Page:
As in the past, dozens of books by and about Leah Goldberg—whose one-hundred fourth birthday we commemorate today—will deck the halls of Hebrew Book Week, which kicks off June 3. Her Selected Poems remains one of the best-selling books of poetry in Israel, and with more than four-hundred melodies having been set to her poems, Goldberg’s sonorous and sinuous Hebrew has shaped the way we sing and grieve and write. And yet, her work as a translator—no less impressive, and no less impactful on the contemporary Israeli quotidian—is apt to go unnoticed.
“One chooses a language,” Goldberg would write of her adopted and beloved Hebrew, “the way one chooses a ring.” It’s an odd simile, given the lack of choice most anyone has, or would want to have, in a language—especially if her life’s work were the writing of poems. Goldberg’s childhood correspondences with her friend, Minna Landau, and her early poems, which, from the age of twelve, she insisted on writing in Hebrew, speak for the grit and moxie she must have needed to acquire that shimmering linguistic artifact.
At least in this regard, Goldberg was hardly alone. Together with many other Third and Fourth Aliyah poets, her work gently and ambidextrously helped mold the local literary culture. In subject as well as style, she and her cohorts understood that their writing played a key role in birthing the nascent Hebrew nation. As the cultural elite of the fledgling nation, these modern Hebrew poets were not only expected to develop the Hebrew language, but to develop it from within—among other Jewish writers, and the Hebrew canon as it stood thus far.
Goldberg, as well, heard the call. And yet, the directive toward this Jewish brand of insularity was, well, foreign to her, and she could not follow. As a poet, thinker, and perhaps most of all, as a translator—Goldberg loved the literature and culture of Western Europe, a romance which deepened at the age of nineteen when she was rescued from the dull life of her native Kovno on a scholarship to pursue a Ph.D. at the universities of Berlin and Bonn. There, she encountered for the first time the Romanesque and Gothic churches, the opera houses, and the museums of Western Europe, which she’d visit and revisit for the rest of her life.
And though this background crops up throughout her corpus—which includes nine collections of poetry, three plays, a memoir, three novels, dozens of children’s books, and hundreds of essays—translation satisfied, at least in part, her deep humanistic and aesthetic allegiances. Perhaps because she so agilely crossed genres, it’s easy to forget the formidable and fearless engine of literary translation that she was. Chekhov, Ibsen, Petrarch, Shakespeare, and many other classical and modern writers have her to thank for their proverbial place on the Israeli bookshelf. Her magnum opus, a translation of Tolstoy’s epic War and Peace, remains the authoritative version in Israel to this day.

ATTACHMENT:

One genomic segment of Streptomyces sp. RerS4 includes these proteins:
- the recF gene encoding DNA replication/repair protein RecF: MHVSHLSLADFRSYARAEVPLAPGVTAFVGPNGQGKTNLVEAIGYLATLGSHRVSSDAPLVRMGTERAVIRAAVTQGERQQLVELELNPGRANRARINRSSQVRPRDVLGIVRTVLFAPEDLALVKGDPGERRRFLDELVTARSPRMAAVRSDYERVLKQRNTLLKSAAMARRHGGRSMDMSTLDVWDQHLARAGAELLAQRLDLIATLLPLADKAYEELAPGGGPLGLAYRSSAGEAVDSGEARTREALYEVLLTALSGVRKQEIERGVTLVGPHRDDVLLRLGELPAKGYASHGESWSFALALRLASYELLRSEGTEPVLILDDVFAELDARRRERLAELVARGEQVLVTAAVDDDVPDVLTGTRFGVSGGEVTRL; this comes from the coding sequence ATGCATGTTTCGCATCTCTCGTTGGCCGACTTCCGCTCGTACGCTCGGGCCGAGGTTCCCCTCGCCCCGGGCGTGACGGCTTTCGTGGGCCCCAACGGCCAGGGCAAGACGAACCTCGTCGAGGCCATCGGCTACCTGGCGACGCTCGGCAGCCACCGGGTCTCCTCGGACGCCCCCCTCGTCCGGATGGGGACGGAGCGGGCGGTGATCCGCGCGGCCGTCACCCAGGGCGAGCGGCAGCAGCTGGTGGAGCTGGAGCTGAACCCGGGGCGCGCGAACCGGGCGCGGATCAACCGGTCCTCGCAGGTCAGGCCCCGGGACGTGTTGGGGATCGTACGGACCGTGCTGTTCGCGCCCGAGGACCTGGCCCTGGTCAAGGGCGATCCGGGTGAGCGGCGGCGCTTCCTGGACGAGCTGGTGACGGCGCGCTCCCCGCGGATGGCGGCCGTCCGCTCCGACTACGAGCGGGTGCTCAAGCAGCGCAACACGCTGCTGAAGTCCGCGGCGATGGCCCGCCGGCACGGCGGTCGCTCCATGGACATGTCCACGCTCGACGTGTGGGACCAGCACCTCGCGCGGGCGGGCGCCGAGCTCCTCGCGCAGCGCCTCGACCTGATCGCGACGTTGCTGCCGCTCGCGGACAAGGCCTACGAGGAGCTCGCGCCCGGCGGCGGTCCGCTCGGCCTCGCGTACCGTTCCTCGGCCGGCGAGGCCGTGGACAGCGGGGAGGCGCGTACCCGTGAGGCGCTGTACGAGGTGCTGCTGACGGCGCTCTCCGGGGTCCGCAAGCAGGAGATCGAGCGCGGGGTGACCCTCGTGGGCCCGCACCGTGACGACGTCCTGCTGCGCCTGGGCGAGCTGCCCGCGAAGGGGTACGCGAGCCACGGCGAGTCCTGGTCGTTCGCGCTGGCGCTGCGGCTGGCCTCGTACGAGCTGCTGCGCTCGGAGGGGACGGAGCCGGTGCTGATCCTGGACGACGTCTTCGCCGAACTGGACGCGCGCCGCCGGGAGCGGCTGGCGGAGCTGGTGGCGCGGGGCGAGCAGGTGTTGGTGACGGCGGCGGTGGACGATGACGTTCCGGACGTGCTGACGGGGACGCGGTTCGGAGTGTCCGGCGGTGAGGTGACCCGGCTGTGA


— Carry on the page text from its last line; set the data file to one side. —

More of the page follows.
In carrying the experience of other people, and peoples, into a lucid, living Hebrew, Goldberg not only imported fresh sensibilities into Hebrew culture. She also, along the way, was serving that very nation-building ethos which, at times, seemed at odds with her more universal view. Facing the challenges of transferring another piece of language into Hebrew, Goldberg engaged in the mind- and ear-bending inventiveness that the best literary translation demands. In so doing, she took part in the lengthy and ongoing process that her kind of deep translation makes possible, which is to bring a renewed suppleness and vitality to the language that receives it.
And yet, objections to her undertaking inevitably arose. Lamenting an attitude she later coined as “cultural fascism,” Goldberg recalls in 1952 one of many incidents in which her homage to modern and classical Western literature was derided as “typical…of that stream” which wants a “translated nation.” Ironically, this epithet was uttered during a convening of a committee called “The Council for Higher Culture.” More than likely, the venomous accusation was, in fact, spot-on.
After all, what would a “translated nation” look like? Presumably, it would absorb meanings that it knows have originated elsewhere. It would borrow from another—other peoples, other languages—what it doesn’t yet have. It would be porous. And if it were translating, and translating well, it would listen carefully. It would welcome strangeness, and maybe, even too, the stranger. The proposition may seem dangerous: what one chooses—whether a country, way of life, or language—one also stands to lose. Leah Goldberg, who turned Russian, German, English, French, Italian, Greek and Yiddish into her (now native) Hebrew, saw things differently.